Brown Booby near 56N 148W, taken by Justin Smith, used with permission
I was forwarded an interesting report from the Gulf of Alaska near 56N 148W (much closer to Kodiak than Sitka) of a Brown Booby seen and photographed by Justin Smith late in the afternoon on 28 October (the day before the one landed on the fishing boat near Sitka). I don’t know how fast/far a Brown Booby can fly, but it seems unlikely that this bird is the same as the one brought in to Sitka.
About the bird, Justin said:
I wonder if this bird had hitched a ride on a ship. In fact, there was a large container ship in the area when I saw it. Asian ships are fairly common in the Gulf, since it is on the great circle route from the west coast of the Pacific. On a trip I once did in the tropical Pacific, we had dozens of brown boobies on board for several days.
I had heard there were a couple of previous reports of Brown Booby in Alaskan waters on (or at least associated with) ships. I do not know if this year’s birds had a ship assist to get here, or if they just came north following the warmer than normal sea surface temperatures and/or got caught in some storms and ended up much further north than optimal. If both were ship assisted, it makes me wonder if this is a fairly normal thing, that just usually isn’t noticed (perhaps due to the birds staying with ships as they go back south). In any case it’s interesting that there were two in as many days. I imagine the state checklist committee will at least consider whether the species should be added, so it will be interesting to see what they decide.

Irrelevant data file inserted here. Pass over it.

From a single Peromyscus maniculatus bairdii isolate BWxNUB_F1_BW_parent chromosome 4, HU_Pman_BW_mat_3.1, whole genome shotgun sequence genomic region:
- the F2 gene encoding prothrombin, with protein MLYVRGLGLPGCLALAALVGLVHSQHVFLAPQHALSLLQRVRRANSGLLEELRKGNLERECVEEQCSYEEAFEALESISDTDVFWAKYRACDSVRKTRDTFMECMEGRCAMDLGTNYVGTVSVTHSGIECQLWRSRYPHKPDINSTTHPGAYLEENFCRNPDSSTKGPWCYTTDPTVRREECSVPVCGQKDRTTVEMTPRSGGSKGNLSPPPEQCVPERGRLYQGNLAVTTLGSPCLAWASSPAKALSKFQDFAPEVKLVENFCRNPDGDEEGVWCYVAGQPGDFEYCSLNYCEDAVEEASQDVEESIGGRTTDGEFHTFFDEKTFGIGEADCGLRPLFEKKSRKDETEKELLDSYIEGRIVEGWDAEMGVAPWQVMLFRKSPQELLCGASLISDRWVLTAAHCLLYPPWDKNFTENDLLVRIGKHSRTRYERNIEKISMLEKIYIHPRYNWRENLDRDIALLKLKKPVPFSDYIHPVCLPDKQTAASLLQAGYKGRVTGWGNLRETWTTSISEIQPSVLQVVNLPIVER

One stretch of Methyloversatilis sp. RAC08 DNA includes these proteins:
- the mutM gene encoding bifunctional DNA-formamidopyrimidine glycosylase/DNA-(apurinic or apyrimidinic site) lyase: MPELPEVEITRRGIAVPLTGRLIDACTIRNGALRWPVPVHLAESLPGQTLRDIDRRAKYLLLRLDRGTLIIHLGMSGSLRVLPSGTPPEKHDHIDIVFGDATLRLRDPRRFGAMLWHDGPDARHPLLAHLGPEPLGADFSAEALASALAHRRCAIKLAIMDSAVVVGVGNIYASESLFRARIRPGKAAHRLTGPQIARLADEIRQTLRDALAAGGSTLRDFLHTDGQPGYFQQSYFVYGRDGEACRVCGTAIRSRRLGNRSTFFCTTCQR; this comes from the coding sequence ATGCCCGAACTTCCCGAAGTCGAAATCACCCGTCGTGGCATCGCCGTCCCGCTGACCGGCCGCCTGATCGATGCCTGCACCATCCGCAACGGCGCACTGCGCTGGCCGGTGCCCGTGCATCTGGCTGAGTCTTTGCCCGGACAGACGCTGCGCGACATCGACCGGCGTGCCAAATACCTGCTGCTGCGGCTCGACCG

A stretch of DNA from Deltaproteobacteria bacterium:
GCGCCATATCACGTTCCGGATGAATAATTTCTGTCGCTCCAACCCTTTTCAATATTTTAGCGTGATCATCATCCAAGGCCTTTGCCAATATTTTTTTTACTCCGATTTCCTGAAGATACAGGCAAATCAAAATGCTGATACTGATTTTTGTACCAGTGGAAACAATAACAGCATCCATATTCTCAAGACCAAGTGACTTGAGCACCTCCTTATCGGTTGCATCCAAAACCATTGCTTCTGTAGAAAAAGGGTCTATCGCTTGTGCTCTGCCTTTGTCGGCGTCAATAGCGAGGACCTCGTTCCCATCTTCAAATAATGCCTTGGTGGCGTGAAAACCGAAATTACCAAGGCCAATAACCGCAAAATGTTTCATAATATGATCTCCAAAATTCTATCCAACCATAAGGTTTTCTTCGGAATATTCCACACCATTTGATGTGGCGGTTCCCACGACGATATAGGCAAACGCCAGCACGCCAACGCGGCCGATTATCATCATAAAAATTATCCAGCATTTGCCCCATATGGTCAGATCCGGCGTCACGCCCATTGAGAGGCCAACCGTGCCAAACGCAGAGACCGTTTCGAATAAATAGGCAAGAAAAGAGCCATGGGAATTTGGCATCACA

The rescued bird (named Jeri by the crew of the fishing boat she came in on) is doing well. She has gained a significant amount of weight eating strips of herring provided. She was well enough that folks were able to see her for a little while at the raptor center during a feeding and cleaning (apparently she is a bit of a messy eater).
She was brought out wrapped in a blanket and weighed before being placed on a table (all behind glass from the folks there to watch). Not as big I was thinking, it was fun to see her alert and feisty on the table. She seemed to enjoy getting spritzed with water and shaking herself off. We were told that as soon as the permits are acquired she will be shipped south to a rehab center south of Los Angeles, and then released from there.
Thanks to the Alaska Raptor Center, Jen C. and Dr. Vicki for inviting us to view the bird. Thanks to Nat D. for forwarding Justin’s observation, and to Justin for his permission to include it.